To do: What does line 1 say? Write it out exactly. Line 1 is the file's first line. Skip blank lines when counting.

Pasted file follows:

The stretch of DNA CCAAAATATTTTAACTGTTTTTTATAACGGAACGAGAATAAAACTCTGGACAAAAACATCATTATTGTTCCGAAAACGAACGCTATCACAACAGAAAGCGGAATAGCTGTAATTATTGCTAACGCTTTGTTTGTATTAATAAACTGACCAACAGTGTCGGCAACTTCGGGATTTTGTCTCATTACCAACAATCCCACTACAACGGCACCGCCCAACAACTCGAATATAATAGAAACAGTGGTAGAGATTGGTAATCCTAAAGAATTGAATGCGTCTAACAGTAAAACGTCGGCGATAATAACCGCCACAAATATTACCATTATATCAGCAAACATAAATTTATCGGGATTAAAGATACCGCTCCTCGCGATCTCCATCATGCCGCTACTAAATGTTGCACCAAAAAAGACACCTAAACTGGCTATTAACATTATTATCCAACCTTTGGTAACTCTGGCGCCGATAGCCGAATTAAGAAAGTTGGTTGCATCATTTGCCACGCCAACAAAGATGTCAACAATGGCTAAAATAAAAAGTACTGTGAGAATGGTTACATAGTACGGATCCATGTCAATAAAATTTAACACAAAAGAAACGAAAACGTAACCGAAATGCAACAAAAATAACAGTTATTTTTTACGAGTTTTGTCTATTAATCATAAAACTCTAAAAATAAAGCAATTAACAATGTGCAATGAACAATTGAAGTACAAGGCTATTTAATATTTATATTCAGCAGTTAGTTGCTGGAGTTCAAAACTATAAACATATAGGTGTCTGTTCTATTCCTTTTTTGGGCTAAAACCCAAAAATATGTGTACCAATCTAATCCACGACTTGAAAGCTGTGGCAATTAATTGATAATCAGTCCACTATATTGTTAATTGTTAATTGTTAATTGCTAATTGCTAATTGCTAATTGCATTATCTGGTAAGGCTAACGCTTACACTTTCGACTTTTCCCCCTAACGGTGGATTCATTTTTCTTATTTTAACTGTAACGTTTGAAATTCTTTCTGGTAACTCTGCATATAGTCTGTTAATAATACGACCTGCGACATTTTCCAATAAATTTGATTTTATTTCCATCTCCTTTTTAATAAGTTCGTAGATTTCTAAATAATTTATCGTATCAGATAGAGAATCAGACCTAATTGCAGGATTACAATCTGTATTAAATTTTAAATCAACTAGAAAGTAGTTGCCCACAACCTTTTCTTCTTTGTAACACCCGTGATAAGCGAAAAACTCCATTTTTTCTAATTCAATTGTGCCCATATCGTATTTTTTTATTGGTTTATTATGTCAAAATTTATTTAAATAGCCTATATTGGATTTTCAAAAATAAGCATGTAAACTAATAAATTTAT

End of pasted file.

The stretch of DNA CCAAAATATTTTAACTGTTTTTTATAACGGAACGAGAATAAAACTCTGGACAAAAACATCATTATTGTTCCGAAAACGAACGCTATCACAACAGAAAGCGGAATAGCTGTAATTATTGCTAACGCTTTGTTTGTATTAATAAACTGACCAACAGTGTCGGCAACTTCGGGATTTTGTCTCATTACCAACAATCCCACTACAACGGCACCGCCCAACAACTCGAATATAATAGAAACAGTGGTAGAGATTGGTAATCCTAAAGAATTGAATGCGTCTAACAGTAAAACGTCGGCGATAATAACCGCCACAAATATTACCATTATATCAGCAAACATAAATTTATCGGGATTAAAGATACCGCTCCTCGCGATCTCCATCATGCCGCTACTAAATGTTGCACCAAAAAAGACACCTAAACTGGCTATTAACATTATTATCCAACCTTTGGTAACTCTGGCGCCGATAGCCGAATTAAGAAAGTTGGTTGCATCATTTGCCACGCCAACAAAGATGTCAACAATGGCTAAAATAAAAAGTACTGTGAGAATGGTTACATAGTACGGATCCATGTCAATAAAATTTAACACAAAAGAAACGAAAACGTAACCGAAATGCAACAAAAATAACAGTTATTTTTTACGAGTTTTGTCTATTAATCATAAAACTCTAAAAATAAAGCAATTAACAATGTGCAATGAACAATTGAAGTACAAGGCTATTTAATATTTATATTCAGCAGTTAGTTGCTGGAGTTCAAAACTATAAACATATAGGTGTCTGTTCTATTCCTTTTTTGGGCTAAAACCCAAAAATATGTGTACCAATCTAATCCACGACTTGAAAGCTGTGGCAATTAATTGATAATCAGTCCACTATATTGTTAATTGTTAATTGTTAATTGCTAATTGCTAATTGCTAATTGCATTATCTGGTAAGGCTAACGCTTACACTTTCGACTTTTCCCCCTAACGGTGGATTCATTTTTCTTATTTTAACTGTAACGTTTGAAATTCTTTCTGGTAACTCTGCATATAGTCTGTTAATAATACGACCTGCGACATTTTCCAATAAATTTGATTTTATTTCCATCTCCTTTTTAATAAGTTCGTAGATTTCTAAATAATTTATCGTATCAGATAGAGAATCAGACCTAATTGCAGGATTACAATCTGTATTAAATTTTAAATCAACTAGAAAGTAGTTGCCCACAACCTTTTCTTCTTTGTAACACCCGTGATAAGCGAAAAACTCCATTTTTTCTAATTCAATTGTGCCCATATCGTATTTTTTTATTGGTTTATTATGTCAAAATTTATTTAAATAGCCTATATTGGATTTTCAAAAATAAGCATGTAAACTAATAAATTTAT